"Beijing is changing the definition of national security into a much broader concept," said Jeremy Fleming, director, Government Communication Headquarters of Britain
The Chinese ideas of rewriting the international security rules are seem likely to be thwarted as the premiere intelligence agencies in the UK and USA have started acting against it.
Citing a report from the Associated Press in London, the Global Strat View quoted Jeremy Fleming, director, Government Communication Headquarters of Great Britain, as saying, "When it comes to technology, the politically motivated actions of the Chinese state are an increasingly urgent problem we must acknowledge and address."
"Beijing is changing the definition of national security into a much broader concept. Technology has become not just an area for opportunity, competition, and for collaboration. It has become a battleground for control, for values, and for influence," he said.
Fleming called on the democratic countries to develop alternatives so that the developing countries can prevent themselves from mortgaging their future by buying the Chinese vision for technology. He drew attention to the potential weakness of the democratic world over semiconductors and said that the democracies could not fall behind.
He also called on Western firms and researchers to toughen the ways to protect intellectual property.
He said that Taiwan was the world leader in producing semiconductors. But, the offensive actions by Beijing in the Taiwan Straits can disrupt the vital supply chain and impact the future growth potential of the world.
He further went on to warn that China aims to fragment the internet's infrastructure to exert greater control. It is seeking to snoop on users' transactions using digital currencies to avoid future international sanctions. The BeiDou satellite system of China can act as an alternative to the widely used GPS navigation technology. It could be containing a powerful anti-satellite capability and deny other nations access to space in the event of a conflict.
Global Strat View further reported that in 2021, the head of British overseas intelligence agency M16 Richard Moore had called China "one of the biggest threats to Britain and its allies."
In 2020, the Chinese tech firm Huawei was banned by the then British Prime Minister Boris Johnson
citing a security risks. Johnson
had asked it to be stripped out of the 5G telecom network of the UK by 2027.
In 2021, the head of British overseas intelligence agency M16 Richard Moore called China "one of the biggest threats to Britain and its allies."
Global Strat View further cited a senior fellow at the Washington-based think-tank MartijnRasser, who was quoted in FoxBusiness.com.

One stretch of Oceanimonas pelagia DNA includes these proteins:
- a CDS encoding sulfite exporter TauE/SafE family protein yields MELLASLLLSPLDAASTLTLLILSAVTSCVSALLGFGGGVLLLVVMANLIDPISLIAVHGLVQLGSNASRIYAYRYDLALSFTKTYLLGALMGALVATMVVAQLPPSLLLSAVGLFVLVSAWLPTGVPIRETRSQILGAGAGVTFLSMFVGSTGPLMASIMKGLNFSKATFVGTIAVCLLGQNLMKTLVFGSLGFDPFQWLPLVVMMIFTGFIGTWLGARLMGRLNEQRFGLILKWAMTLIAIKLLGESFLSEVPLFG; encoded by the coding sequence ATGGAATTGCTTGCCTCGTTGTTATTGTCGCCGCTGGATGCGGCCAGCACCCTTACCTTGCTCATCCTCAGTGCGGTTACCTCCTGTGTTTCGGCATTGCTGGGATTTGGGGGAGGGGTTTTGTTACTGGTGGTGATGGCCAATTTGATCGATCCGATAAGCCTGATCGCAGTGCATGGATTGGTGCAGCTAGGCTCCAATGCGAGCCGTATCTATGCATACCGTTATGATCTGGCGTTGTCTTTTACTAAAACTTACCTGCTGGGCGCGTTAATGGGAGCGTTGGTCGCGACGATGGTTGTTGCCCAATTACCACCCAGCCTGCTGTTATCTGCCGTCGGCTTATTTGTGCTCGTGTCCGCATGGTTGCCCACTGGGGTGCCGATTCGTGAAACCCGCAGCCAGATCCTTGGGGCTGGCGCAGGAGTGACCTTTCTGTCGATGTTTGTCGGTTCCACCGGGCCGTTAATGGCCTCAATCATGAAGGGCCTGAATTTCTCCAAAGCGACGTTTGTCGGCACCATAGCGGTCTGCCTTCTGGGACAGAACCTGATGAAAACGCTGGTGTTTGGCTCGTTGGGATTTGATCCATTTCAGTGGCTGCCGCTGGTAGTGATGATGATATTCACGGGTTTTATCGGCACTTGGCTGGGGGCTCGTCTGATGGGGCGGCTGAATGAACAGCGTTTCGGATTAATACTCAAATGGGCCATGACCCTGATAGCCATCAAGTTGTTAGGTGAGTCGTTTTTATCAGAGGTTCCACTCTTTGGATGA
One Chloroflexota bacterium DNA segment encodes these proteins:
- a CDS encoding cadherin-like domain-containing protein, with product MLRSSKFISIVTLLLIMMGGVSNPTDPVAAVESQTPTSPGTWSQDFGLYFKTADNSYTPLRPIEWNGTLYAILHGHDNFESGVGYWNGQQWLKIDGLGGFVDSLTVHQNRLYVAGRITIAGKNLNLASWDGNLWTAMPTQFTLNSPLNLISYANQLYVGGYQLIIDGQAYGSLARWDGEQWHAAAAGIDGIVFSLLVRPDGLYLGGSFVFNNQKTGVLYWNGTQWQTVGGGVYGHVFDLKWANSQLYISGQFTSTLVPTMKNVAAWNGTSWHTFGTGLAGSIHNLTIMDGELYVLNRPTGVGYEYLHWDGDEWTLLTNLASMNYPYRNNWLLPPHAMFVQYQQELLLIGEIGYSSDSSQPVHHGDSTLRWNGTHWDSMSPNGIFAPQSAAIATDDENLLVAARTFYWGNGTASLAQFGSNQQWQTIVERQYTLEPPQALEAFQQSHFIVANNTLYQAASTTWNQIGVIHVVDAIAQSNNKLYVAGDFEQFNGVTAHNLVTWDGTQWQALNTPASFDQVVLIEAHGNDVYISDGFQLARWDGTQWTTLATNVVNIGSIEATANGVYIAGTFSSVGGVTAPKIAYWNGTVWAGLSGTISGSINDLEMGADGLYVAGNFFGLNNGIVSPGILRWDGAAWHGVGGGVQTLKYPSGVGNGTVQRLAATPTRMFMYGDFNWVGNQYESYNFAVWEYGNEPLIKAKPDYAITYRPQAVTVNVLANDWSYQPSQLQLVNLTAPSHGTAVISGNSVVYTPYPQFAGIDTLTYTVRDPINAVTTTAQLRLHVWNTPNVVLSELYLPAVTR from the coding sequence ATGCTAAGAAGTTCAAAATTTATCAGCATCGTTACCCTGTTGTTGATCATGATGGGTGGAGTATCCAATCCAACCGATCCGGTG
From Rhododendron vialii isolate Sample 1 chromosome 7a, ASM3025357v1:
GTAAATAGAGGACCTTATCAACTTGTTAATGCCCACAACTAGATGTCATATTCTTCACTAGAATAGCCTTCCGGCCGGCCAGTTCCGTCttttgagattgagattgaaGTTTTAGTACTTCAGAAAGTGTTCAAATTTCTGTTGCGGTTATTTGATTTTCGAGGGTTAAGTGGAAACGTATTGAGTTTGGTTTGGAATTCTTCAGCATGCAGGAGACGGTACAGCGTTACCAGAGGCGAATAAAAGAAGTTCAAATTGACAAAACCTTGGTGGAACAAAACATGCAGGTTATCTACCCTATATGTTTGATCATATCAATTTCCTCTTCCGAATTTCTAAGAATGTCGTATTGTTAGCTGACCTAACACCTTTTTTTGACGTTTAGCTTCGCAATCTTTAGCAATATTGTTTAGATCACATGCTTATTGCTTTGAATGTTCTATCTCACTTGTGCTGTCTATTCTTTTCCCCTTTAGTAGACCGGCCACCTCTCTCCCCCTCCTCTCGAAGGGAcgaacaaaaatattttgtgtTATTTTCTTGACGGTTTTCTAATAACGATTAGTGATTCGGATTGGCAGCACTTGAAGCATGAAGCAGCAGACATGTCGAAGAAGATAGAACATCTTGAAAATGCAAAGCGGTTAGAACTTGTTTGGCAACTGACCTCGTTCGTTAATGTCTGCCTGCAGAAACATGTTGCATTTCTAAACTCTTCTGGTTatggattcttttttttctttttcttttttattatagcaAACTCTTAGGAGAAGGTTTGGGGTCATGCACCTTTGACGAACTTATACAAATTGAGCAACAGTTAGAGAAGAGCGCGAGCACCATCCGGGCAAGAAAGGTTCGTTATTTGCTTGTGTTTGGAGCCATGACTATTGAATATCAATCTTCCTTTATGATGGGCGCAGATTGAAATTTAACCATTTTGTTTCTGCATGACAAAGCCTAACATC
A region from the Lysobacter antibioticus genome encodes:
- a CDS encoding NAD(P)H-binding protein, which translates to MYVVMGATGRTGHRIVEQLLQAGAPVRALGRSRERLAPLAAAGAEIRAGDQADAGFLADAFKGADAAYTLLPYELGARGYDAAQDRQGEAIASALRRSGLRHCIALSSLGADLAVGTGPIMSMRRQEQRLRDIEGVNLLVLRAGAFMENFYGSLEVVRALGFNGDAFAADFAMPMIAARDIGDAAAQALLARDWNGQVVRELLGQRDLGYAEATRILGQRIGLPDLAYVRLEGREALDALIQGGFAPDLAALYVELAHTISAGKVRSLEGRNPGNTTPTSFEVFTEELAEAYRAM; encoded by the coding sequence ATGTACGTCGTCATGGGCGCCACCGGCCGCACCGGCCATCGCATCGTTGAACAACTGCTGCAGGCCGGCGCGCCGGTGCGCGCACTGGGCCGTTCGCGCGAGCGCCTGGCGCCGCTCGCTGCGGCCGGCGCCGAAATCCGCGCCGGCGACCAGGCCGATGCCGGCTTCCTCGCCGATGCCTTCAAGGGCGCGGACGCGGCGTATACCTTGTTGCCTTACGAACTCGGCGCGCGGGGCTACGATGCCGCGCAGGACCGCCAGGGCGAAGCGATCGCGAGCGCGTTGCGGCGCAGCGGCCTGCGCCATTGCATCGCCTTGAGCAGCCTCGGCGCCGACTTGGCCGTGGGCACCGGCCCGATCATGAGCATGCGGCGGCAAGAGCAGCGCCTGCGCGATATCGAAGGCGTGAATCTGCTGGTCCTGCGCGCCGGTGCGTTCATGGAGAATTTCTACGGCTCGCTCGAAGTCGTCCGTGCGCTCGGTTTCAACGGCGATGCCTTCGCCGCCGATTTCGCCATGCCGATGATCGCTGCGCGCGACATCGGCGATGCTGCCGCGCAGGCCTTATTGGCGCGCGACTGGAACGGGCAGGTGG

"By gaining control over Taiwan's semiconductor industry, China would control the global market. They would have access to the most advanced manufacturing capabilities, which is even more valuable than controlling the world's oil."
Taiwan is the largest and the most sophisticated microchip maker in the world and these chips power the cars, phones, and computers of the world. A shortage of chips globally at the time of the pandemic led affected the sales of Apple, Samsung, and Caterpillar.
Recently, seven Chinese companies were blacklisted by the White House, to keep the largest chipmaker in the world, the Taiwan Semiconductor Manufacturing Company (TSMC), from selling advanced microchips to China. The officials talked about the fear of chips being used as advanced weapons.
Global Strat View further cited a report by Global Times that US's move to blacklist seven Chinese companies clearly hit Beijing where it hurts.
"The US government has been exerting pressure on Asian countries and regions, especially China's Taiwan region, to hobble the Chinese mainland's chip industries. The US is eyeing the Taiwan islands as a 'sally port' to meet its ends and some Taiwan politicians have shown an inclination to comply with US orders under the latter's pressure," the report said.
The controls imposed by the Biden administration including the ban on shipments to China from anywhere around the world containing certain semiconductor chips threaten to wreak havoc in the highly globalized chip supply chain
"On the surface, the US wants to protect the security of the semiconductor supply chain by revitalizing local semiconductor manufacturing and preventing the rise of the mainland. But its policy measures are nothing more than undermining the stability of global semiconductor supply chains," the report added.
Global Strat View further cited the article quoting an associate professor at the Institute of Taiwan Studies under Tsinghua University in Beijing.
He claimed that the global chip industry chain may abandon integration and return to a fragmented structure in future.
However, TSMC chairman Mark Liu told CNN that nobody can control TSMC by force and if China invades, they will find they have taken over nothing.
"If China invaded Taiwan, there would be no winners. The extreme sophistication of the plants of TSMC requires a real-time connection with partners worldwide in matters ranging from raw materials and chemicals to spare parts and software. China accounts for 10 percent of the revenue of TSMC, and an interruption in the operations of TSMC would 'create great economic turmoil' in China, where suddenly their most advanced components would disappear. With the emphasis of the economy of Taiwan on global collaboration, trust, and openness, the Chinese will never be able to take over the Taiwanese economy," Global Strat View quoted Liu as telling CNN.